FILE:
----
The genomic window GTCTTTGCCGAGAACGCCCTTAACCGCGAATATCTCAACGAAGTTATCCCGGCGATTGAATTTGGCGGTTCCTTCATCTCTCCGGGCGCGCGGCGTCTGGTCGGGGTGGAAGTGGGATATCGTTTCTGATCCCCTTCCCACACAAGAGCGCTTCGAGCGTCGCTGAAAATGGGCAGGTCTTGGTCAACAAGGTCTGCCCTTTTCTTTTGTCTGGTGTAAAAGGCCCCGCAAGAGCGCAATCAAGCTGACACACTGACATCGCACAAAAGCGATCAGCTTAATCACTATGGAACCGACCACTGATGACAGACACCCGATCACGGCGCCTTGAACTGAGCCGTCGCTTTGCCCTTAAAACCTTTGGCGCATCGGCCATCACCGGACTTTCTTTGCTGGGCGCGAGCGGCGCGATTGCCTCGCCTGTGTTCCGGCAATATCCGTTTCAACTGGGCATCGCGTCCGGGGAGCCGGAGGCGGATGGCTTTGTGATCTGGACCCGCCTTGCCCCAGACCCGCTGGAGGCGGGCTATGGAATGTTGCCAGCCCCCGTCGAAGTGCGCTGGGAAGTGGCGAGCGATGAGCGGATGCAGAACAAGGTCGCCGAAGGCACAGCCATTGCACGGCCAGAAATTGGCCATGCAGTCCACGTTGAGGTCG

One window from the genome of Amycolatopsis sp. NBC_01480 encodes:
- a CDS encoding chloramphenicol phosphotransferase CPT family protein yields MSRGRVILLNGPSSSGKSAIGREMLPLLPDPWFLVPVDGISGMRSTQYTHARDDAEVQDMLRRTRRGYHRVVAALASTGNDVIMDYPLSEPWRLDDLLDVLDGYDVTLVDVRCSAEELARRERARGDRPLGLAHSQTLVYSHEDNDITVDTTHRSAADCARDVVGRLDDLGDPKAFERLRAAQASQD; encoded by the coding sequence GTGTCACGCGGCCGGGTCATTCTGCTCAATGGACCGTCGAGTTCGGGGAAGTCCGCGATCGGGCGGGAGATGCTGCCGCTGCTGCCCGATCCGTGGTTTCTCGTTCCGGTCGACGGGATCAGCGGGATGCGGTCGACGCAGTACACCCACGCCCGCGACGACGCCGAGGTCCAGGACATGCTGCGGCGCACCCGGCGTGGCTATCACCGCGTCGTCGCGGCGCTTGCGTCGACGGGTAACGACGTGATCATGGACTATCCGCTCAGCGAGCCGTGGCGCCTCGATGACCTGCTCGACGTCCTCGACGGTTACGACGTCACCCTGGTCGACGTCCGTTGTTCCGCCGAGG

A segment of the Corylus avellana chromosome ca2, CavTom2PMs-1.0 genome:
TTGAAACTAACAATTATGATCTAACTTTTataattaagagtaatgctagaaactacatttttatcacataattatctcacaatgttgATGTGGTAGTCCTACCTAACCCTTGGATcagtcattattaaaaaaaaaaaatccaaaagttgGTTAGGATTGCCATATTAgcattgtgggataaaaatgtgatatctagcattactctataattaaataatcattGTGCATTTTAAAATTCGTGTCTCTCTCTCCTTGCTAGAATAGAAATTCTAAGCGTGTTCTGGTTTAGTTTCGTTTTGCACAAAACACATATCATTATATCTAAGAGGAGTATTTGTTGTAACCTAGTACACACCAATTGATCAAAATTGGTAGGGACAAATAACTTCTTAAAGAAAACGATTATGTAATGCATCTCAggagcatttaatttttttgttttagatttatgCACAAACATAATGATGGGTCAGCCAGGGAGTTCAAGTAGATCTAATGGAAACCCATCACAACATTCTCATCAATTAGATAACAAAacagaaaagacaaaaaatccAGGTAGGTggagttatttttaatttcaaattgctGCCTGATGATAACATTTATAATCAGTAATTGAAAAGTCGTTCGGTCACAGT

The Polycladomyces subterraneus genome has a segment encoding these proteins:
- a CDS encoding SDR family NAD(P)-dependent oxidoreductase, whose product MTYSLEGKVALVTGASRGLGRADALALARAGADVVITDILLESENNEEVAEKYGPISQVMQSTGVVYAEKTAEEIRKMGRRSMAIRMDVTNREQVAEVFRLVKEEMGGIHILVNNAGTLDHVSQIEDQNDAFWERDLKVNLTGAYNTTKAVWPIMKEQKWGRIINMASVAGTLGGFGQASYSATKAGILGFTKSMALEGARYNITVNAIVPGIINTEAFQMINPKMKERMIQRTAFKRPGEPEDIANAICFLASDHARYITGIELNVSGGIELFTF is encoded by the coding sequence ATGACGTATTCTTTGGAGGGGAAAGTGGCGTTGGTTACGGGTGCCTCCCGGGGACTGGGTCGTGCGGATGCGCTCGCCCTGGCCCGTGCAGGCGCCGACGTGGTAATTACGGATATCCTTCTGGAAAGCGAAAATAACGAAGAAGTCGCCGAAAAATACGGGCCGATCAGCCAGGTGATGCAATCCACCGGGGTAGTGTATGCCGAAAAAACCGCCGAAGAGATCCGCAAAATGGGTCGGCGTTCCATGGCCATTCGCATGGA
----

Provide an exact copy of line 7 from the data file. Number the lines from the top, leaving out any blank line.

- a CDS encoding SDR family NAD(P)-dependent oxidoreductase, whose product MTYSLEGKVALVTGASRGLGRADALALARAGADVVITDILLESENNEEVAEKYGPISQVMQSTGVVYAEKTAEEIRKMGRRSMAIRMDVTNREQVAEVFRLVKEEMGGIHILVNNAGTLDHVSQIEDQNDAFWERDLKVNLTGAYNTTKAVWPIMKEQKWGRIINMASVAGTLGGFGQASYSATKAGILGFTKSMALEGARYNITVNAIVPGIINTEAFQMINPKMKERMIQRTAFKRPGEPEDIANAICFLASDHARYITGIELNVSGGIELFTF is encoded by the coding sequence ATGACGTATTCTTTGGAGGGGAAAGTGGCGTTGGTTACGGGTGCCTCCCGGGGACTGGGTCGTGCGGATGCGCTCGCCCTGGCCCGTGCAGGCGCCGACGTGGTAATTACGGATATCCTTCTGGAAAGCGAAAATAACGAAGAAGTCGCCGAAAAATACGGGCCGATCAGCCAGGTGATGCAATCCACCGGGGTAGTGTATGCCGAAAAAACCGCCGAAGAGATCCGCAAAATGGGTCGGCGTTCCATGGCCATTCGCATGGA